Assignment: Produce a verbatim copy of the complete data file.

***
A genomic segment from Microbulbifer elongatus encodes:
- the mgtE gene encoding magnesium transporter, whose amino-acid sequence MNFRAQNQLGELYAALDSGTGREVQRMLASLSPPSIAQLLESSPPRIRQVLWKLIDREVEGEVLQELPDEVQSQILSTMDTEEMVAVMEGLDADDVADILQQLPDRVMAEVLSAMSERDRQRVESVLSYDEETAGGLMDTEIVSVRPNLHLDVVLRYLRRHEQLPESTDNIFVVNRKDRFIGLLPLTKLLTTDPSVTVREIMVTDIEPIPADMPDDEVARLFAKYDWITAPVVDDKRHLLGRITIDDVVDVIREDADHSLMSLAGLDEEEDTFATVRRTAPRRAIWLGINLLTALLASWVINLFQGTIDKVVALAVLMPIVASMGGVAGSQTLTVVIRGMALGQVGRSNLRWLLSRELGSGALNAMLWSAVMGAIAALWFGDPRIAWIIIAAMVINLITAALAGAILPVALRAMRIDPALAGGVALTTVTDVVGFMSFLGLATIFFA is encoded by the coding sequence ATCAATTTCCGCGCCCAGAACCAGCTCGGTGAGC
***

A genomic segment from Microbulbifer elongatus encodes:
- the mgtE gene encoding magnesium transporter, whose amino-acid sequence MNFRAQNQLGELYAALDSGTGREVQRMLASLSPPSIAQLLESSPPRIRQVLWKLIDREVEGEVLQELPDEVQSQILSTMDTEEMVAVMEGLDADDVADILQQLPDRVMAEVLSAMSERDRQRVESVLSYDEETAGGLMDTEIVSVRPNLHLDVVLRYLRRHEQLPESTDNIFVVNRKDRFIGLLPLTKLLTTDPSVTVREIMVTDIEPIPADMPDDEVARLFAKYDWITAPVVDDKRHLLGRITIDDVVDVIREDADHSLMSLAGLDEEEDTFATVRRTAPRRAIWLGINLLTALLASWVINLFQGTIDKVVALAVLMPIVASMGGVAGSQTLTVVIRGMALGQVGRSNLRWLLSRELGSGALNAMLWSAVMGAIAALWFGDPRIAWIIIAAMVINLITAALAGAILPVALRAMRIDPALAGGVALTTVTDVVGFMSFLGLATIFFA is encoded by the coding sequence ATCAATTTCCGCGCCCAGAACCAGCTCGGTGAGC